Remember notation? Stuff you hand to actual musicians? (Remember them?) Score production remains a very big deal, especially since some of us find hand-scoring about as much fun as digging trenches with our teeth.
MakeMusic this week has announced preorders and feature set for their next release of Finale, Finale 2006, continuing their annual upgrade ritual. A bit like Star Trek movies, lately even-numbered years have been bigger than odd-numbered years. Finale 2004, for instance — major upgrade. Finale 2005 — indispensable for some, but a relatively minor upgrade. (Though I do hear Spock comes back to life.)
One thing I have noticed in the larger upgrades in recent years is lots of eerie similarities to Finale’s main rival, Sibelius. So, I’ll divide up this year’s upgrade into genuinely cool features and “me-too” features. (Not necessarily a criticism, mind you: what’s great about rivalries is they tend to spur new development.) Read more for the breakdown.
Native Instruments VST/AU integration: This is just too cool for words. But why will neither notation product integrate real VST/AU support? Or, while you’re at it, ReWire?
Integration with Garritan Orchestral Library: Sibelius has had a Kontakt Player-powered sound library for years, but Garritan sounds better and has more features.
Tap tempo: For those of you used to recording this way, this is great.
Sequener-like controls: Finale has been gradually adding sequencer features to its notation product, and the new Studio View gives you mixer-style controls in the notation view.
Mid-measure repeats, measure splits: If you’re not an engraver, you don’t know or care about this. But these are the kinds of tricky jobs at which Finale really is better than Sibelius.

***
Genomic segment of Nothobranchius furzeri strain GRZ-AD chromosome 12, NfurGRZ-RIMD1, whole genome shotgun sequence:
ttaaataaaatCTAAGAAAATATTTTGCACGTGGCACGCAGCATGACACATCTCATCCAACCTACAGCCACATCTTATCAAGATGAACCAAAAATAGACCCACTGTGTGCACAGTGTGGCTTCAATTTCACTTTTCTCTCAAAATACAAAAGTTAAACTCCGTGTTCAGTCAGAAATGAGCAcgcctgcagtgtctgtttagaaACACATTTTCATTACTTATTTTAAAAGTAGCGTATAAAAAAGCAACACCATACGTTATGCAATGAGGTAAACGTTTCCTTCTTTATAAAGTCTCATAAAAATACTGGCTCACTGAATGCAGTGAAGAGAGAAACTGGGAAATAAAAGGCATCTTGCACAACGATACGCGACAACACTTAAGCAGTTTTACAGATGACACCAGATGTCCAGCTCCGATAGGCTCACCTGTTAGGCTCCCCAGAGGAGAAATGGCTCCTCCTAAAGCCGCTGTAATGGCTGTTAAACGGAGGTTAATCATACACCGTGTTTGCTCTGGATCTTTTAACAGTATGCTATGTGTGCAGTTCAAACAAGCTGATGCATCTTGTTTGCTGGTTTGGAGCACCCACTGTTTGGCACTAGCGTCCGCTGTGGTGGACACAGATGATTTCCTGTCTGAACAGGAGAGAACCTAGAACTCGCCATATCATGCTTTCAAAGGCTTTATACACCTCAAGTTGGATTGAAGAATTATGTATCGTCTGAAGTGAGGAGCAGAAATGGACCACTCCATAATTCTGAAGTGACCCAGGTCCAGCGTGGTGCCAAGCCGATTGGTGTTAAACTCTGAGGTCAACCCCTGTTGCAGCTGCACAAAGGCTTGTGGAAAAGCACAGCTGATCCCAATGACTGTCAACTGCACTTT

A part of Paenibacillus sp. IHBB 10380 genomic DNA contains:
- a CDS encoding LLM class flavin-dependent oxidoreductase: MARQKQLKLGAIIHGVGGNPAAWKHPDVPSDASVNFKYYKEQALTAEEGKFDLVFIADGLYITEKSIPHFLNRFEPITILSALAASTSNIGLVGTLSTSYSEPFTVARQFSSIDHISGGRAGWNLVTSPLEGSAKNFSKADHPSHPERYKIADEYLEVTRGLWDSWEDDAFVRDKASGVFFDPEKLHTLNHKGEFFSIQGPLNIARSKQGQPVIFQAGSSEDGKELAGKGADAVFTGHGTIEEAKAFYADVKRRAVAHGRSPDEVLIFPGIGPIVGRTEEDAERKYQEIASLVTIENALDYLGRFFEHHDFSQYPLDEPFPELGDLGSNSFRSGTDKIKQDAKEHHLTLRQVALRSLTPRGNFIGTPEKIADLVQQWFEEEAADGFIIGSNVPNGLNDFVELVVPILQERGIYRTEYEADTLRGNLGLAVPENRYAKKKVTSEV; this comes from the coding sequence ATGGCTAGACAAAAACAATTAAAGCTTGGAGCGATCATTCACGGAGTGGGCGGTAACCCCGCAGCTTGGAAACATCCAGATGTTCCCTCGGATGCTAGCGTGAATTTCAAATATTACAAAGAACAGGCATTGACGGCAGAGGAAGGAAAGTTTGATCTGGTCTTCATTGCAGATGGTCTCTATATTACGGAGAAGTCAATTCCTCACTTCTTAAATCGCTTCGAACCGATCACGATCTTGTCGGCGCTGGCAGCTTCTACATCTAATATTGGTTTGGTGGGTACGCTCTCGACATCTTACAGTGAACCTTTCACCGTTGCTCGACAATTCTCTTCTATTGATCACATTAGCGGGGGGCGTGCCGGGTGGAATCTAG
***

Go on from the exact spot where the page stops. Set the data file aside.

Textured paper: Okay, this is just silly. Only MakeMusic could so proudly trumpet a feature as useless as textured on-screen paper so shamelessly, when Sibelius version 1 had this feature.
Engraver copy: Checkboxes for individual elements of a selection, straight out of Sibelius. Matter of taste: I still prefer Sibelius’ selection tools, though Finale die-hards love things like the Mass Mover.
Mixer view: Clearly a copy of Sibelius’ mixer, though Finale’s implementation does look more mature.
Backwards compatibility: NOT including backwards compatibility in previous releases = big mistake. But at least they finally corrected this, and XML import/export is a real boon.
Chord analysis: Long in plugin form in Sibelius, though probably better-implemented here. But this is on the list to encourage you to go back to school for theory if you can’t analyze a G7 chord. 😉
Mac anti-aliasing: This is because I complained about the ugly screen output in my Macworld review, isn’t it?
Overall, I’d say this is more of a Voyage Home (Star Trek IV) than a Wrath of Khan (Star Trek II). If you’re a Finale user, you’ll probably want it. The real story is the fantastic sequencer/MIDI controls, tap tempo, and virtual instrument integration. As for bread-and-butter notation, that’s limited comparatively (though handbell lovers will appreciate the new — oh, never mind).
So where’s Sibelius 4? That’s the big question. Sibelius’ upgrade cycle is generally considerably longer than Finale’s, but I expect this to be a big upgrade — and I think it’s likely to show up soon. Stay tuned. And in the meantime, I look forward to getting my hands on the new Finale, even though I think I’ll stick to Sibelius for producing my own scores.